The tests for COVID-19 are new and it’s unclear how accurate they really are because there are no “gold standard” tests to compare them to. In addition, these tests were made available by Emergency Use Authorization by the FDA. Under an EUA, the makers were permitted to market the tests even though they didn’t receive formal approval due to a public health emergency.

Studies show that the rate of false negative results with molecular tests vary depending on how long the infection has been present but ranged from 20 percent when testing was performed five days after symptoms began to up to 100 percent when testing was done earlier in the infection. False negatives are more common with antigen tests, which is why they are not favored by the FDA as a single-use test for active infection.

The reported rate of false negatives with antibody tests ranges from 0 to 30 percent depending on the research study and when in the course of the infection the test was done. Having an antibody test too soon after infection can lead to false negative results.

Most people who develop COVID-19 have a relatively mild form of the disease and don’t need any special treatment or hospitalization. In addition to symptoms of fever, cough and shortness of breath, they may also experience a sore throat and tiredness that may last one to two weeks. Other people who are infected may be asymptomatic.

But for some people, COVID-19 is a severe illness that requires hospitalization, sometimes in an intensive care or special COVID unit. The risk for this is higher for people who are older and have chronic health conditions such as diabetes.

Whether you test positive or negative for the coronavirus, take steps to protect yourself and others. Wash your hands often, avoid close contact with others, cover your mouth and nose with a mask when around others, cover coughs and sneezes, clean and disinfect, and monitor your health daily. And follow CDC guidelines if symptoms develop.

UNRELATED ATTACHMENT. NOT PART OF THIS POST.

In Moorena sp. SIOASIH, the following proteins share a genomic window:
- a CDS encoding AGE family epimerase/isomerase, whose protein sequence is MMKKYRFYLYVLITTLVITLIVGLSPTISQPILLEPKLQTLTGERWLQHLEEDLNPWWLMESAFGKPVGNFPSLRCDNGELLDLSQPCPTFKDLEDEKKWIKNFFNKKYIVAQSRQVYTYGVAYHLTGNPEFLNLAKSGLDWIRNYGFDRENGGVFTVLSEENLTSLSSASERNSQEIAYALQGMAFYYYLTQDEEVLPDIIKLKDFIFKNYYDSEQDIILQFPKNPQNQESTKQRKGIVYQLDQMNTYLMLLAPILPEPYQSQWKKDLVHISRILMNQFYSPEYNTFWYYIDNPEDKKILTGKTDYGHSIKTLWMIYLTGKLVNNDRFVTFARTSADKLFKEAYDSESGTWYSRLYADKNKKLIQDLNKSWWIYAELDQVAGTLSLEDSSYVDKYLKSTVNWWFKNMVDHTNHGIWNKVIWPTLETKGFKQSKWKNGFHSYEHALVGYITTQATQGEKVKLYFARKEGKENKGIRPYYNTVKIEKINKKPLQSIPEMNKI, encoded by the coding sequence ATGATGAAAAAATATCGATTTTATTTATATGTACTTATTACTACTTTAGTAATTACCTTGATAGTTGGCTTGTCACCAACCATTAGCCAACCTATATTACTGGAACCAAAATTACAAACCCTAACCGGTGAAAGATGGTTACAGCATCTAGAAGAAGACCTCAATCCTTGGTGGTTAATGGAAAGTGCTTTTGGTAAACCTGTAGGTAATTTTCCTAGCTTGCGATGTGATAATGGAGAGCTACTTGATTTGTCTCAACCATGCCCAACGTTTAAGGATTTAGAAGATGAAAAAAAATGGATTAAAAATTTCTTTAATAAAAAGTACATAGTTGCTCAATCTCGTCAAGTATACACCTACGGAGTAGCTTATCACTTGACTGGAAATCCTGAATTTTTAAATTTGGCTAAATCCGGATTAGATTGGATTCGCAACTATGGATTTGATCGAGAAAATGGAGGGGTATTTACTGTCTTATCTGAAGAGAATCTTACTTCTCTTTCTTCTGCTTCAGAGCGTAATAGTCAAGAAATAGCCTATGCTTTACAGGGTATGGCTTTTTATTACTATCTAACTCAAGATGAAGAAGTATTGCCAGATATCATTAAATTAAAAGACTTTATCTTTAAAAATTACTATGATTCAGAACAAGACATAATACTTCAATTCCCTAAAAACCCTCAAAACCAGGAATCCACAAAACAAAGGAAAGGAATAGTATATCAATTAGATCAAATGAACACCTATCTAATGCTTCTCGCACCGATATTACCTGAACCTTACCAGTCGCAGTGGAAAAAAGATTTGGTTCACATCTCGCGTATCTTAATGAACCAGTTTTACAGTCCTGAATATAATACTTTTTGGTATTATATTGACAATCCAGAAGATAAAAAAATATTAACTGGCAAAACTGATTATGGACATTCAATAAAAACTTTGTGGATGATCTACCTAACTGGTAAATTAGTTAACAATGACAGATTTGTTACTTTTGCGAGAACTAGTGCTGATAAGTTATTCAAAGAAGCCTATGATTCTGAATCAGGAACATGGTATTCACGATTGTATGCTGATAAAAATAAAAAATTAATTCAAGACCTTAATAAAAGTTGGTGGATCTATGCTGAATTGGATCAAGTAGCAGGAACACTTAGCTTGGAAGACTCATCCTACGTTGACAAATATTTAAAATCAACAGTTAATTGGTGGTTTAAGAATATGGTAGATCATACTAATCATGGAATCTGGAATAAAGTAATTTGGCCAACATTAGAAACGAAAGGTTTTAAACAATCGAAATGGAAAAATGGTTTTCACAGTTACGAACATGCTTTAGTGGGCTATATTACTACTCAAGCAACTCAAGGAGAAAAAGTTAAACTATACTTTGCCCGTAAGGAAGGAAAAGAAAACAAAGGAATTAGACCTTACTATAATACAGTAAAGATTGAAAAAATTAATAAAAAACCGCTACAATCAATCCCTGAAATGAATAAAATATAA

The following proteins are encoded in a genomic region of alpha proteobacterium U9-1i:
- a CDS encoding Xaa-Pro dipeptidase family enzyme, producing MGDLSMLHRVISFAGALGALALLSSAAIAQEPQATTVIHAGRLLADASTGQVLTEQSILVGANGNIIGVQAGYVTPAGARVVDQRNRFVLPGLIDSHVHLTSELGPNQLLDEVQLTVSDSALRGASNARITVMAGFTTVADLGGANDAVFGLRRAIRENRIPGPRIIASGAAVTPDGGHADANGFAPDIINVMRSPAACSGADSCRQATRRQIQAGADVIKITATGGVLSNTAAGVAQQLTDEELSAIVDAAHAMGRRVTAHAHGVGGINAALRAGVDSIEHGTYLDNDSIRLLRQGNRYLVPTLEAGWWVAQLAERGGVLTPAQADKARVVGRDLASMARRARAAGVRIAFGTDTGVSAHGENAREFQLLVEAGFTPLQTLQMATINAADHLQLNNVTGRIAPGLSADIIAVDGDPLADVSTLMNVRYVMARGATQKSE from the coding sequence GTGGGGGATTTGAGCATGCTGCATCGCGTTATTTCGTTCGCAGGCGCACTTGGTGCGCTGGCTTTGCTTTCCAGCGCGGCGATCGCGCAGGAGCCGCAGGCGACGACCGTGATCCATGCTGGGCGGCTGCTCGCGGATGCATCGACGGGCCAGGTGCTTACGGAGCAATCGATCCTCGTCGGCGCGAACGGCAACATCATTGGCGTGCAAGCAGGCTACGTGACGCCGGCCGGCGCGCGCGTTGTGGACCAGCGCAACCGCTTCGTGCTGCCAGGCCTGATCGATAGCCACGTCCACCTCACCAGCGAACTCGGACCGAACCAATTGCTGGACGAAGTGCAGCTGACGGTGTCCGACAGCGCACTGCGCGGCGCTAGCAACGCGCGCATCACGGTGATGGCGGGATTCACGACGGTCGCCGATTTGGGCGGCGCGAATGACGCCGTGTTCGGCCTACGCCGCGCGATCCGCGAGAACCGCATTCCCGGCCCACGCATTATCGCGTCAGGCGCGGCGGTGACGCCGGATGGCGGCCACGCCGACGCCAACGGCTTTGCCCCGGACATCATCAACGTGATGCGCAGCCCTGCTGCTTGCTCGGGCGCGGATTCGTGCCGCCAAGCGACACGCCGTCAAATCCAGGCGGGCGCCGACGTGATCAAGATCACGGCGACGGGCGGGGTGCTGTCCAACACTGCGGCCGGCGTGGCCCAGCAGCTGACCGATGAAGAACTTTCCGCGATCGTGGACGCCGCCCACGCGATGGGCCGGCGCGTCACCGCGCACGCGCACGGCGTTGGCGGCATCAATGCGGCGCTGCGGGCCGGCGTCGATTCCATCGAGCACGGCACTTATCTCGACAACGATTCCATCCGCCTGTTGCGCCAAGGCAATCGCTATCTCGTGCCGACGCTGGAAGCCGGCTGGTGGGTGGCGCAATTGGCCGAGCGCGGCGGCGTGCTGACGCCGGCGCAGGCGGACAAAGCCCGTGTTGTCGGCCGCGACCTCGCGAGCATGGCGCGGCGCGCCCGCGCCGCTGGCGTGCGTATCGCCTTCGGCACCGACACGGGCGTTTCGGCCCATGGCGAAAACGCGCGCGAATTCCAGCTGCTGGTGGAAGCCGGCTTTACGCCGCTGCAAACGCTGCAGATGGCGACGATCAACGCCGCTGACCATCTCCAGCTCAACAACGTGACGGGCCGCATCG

Extra! Extra! Read All About It

July 5th, 2020

Most of the news we’ve been reading about COVID-19 lately seems to be bad news: New cases are spiking across the country. Hospital ICUs are filling to capacity with seriously ill patients. And experts are warning of escalating infection rates in the coming months.

But if you look a little closer, you can find some tidbits of good news as well. Here’s one story I came across recently that gave me hope. On July 1, the pharmaceutical giant Pfizer and its partner the German biotech company BioNTech announced that its experimental COVID-19 vaccine has shown promising results in early testing.

The initial clinical data from the study revealed that volunteers who took low or medium doses of the vaccine in two injections about a month apart developed immune responses to the virus in the range expected to be protective.1 In fact, their immune defenses were stronger than those of the average recovered COVID-19 patient.

The study involved 45 healthy volunteers. Twelve received a 10 microgram dose of the vaccine, 12 received a 30 microgram dose, 12 received 100 micrograms and nine received a placebo. The main side effects were fever and injection site soreness. The 100 microgram dose caused fevers in half of patients receiving it, so a second dose was not given to those patients.